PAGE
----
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O’Laughlin, Luetkemeyer finishing with strong third quarter


Important state filings due Oct. 15th

JEFFERSON CITY, Mo. – With less than a week left before the required quarterly filings due, a number of candidates are submitting their filings early, and the results so far have been impressive.

David Wasinger, a Republican candidate for State Auditor, announced this week that he had raised more than $150,000 since announcing his campaign on Sept. 12, putting his total cash on hand at more than $620,000.

His opponent, current State Auditor Nicole Galloway, showed more than $500,000 in cash on hand in her July filing.

But perhaps the more interesting story lies in the state senate races.

In northern Missouri, several Republicans are vying to replace Sen. Brian Munzlinger after 2018, and the name of the game so far has been who can show the strongest fundraising.

Cindy O’Laughlin

Cindy O’Laughlin has shown strong numbers in her filings, with a $160,000, $100,000 of which comes as a loan from O’Laughlin’s own pocket. The rest of it, however, was amassed through contributions from more than 60 donors.

Rep. Craig Redmon

Rep. Craig Redmon has also shown impressive numbers in his career, having amassed more than $100,000 in previous elections. This period, Redmon has held some fundraising events in the past few weeks, which would be expected to raise his July numbers of $28,000 in cash on hand.

Between Redmon and the other candidates, Shumake and Walker, some Missouri politicos wonder if the three might look at some sort of deal to take out O’Laughlin, who has shown fundraising to be a strength.

Meanwhile, in the race to fill the vacancy that will be left by Sen. Rob Schaaf, Tony Luetkemeyer has been busy in his efforts to campaign, also expected to return with a total somewhere around $160,000. He joins Reps. Galen Higdon and Nick Marshall as Republican contenders, leading to a potentially wild primary. And just this week, a new candidate entered the fray in that race, as Harry Roberts, Buchanan County presiding commissioner, announced his state senate campaign. On the Democratic side, Rep. Pat Conway and Martin Rucker are expected to vie for the nomination.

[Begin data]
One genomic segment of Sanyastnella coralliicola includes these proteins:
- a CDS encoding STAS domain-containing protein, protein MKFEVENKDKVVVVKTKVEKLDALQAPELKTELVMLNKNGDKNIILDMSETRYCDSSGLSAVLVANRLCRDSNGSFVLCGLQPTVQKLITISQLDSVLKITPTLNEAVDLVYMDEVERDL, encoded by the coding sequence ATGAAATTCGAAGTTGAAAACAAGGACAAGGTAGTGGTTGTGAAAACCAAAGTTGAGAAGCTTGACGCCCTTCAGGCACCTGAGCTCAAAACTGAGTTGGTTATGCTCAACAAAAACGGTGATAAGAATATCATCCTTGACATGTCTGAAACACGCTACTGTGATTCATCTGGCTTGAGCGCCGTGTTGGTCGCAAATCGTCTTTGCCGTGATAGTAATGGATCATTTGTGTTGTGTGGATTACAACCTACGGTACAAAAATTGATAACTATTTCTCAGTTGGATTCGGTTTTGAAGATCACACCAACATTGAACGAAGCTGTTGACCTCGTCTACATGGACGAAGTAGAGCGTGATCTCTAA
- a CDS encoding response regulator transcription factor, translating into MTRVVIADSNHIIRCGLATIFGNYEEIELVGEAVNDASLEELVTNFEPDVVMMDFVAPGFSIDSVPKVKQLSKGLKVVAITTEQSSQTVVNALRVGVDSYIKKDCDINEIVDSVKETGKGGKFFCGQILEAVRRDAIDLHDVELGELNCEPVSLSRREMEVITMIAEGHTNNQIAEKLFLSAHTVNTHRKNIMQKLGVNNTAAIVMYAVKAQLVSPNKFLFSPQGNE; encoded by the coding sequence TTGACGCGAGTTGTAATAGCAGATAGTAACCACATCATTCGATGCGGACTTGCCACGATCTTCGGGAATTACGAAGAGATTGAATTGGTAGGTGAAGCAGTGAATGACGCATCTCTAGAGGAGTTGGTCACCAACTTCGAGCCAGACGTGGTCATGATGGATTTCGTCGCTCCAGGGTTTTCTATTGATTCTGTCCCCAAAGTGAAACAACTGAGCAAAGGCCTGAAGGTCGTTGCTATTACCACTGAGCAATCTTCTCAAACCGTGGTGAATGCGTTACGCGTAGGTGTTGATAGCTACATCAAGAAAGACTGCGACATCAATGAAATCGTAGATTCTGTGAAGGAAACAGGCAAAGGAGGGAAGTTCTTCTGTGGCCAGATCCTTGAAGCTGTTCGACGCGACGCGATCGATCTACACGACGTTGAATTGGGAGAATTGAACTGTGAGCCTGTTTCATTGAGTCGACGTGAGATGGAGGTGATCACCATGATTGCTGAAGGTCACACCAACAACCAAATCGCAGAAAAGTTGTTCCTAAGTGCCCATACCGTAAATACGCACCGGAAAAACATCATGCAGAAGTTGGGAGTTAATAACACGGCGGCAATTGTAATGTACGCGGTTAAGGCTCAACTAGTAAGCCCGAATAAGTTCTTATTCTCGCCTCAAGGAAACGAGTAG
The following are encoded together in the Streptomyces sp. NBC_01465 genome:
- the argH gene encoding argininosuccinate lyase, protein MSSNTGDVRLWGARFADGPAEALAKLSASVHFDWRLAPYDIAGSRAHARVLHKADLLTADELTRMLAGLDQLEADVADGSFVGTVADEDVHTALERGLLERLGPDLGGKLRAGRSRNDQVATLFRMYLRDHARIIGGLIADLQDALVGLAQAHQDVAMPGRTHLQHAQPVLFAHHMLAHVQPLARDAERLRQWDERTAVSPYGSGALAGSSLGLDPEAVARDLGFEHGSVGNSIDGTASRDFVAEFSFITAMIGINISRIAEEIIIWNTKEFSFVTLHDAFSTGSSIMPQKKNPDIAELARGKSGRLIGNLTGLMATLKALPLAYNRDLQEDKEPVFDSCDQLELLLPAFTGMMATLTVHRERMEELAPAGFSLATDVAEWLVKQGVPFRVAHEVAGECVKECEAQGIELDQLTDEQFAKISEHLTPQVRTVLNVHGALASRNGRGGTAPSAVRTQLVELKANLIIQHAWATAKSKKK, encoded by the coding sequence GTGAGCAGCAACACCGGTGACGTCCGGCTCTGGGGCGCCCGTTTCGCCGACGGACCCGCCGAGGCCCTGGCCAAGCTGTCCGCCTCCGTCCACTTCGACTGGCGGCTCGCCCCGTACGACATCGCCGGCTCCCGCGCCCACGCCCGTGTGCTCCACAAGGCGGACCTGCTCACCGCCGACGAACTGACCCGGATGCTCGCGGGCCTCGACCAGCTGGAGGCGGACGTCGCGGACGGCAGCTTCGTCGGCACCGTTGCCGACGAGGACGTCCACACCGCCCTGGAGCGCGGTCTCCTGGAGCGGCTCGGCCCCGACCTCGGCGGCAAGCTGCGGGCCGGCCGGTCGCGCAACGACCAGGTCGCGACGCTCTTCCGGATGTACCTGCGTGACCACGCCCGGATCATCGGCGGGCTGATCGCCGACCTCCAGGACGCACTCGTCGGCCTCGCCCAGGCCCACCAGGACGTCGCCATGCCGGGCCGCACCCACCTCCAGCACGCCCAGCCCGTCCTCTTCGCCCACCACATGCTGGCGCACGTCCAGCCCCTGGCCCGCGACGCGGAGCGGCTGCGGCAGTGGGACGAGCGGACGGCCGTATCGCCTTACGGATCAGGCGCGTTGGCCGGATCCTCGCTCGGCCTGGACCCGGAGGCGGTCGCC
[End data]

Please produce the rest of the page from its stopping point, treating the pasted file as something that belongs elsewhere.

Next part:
Rep. Bill White

Rep. Bill White also filed his numbers on Monday, raising $25,920 in the third quarter, with a reported $118,199.48 cash on hand, which he called a “clear financial lead in the race for the 32nd State Senate District.”

The thing about these October filings is that it marks an important period in the election campaigns: at this particular point, it almost seems to be a test to see whether a candidate is serious in terms of fundraising.

“The third quarter of a non-election year is usually a time that will make or break those that might have primaries,” Jack Cardetti of Tightline Strategies said. “The filing for office begins in January, but for all practical purposes, candidates will make that decision in the next month or two. And putting as much money in the bank as a candidate and make sure that your fundraising support is both wide and deep are critical things that those wanting to avoid primaries have to concentrate on.”

Cardetti says that when it comes to evaluating the performance of a candidate, there are a few metrics that are important: how much money they raise, how many people contribute or donate, how many endorsements you have, what your policy ideas are, and how many doors you’ve knocked on. He says that it can be hard to quantify a number of those factors, so they tend to rely on money as the most concrete way to evaluate.

Many political strategists agree that this third quarter period in any year serves as not a “do or die”, but more of a “put up or shut up” scenario, but there are exceptions.

“Fourth quarter is hard to fundraise, so this is kind of the last big quarter that people have an opportunity to put up a significant number,” Scott Dieckhaus, principal at Palm Strategic, said. “The last quarter that anyone typically looks at filing, whether your race is going to be competitive, or if someone will jump into the race at the last minute is usually the January report. So most politicos tend to pay attention to that January report moreso than October, but October is usually a pretty good indicator of what things will be like in January, because you really only get the month of October to fundraise as everyone settles into the holiday season.”

Dieckhaus says it will be interesting to watch how the competitive primaries shake out in those Senate districts, as well as keeping an eye on how things play out in the U.S. Senate race.

“Primaries are getting decided fairly quickly here,” Cardetti said. “This is really one of the last chances candidates have to make a statement and avoid a primary.”

Filings are due on Oct. 15.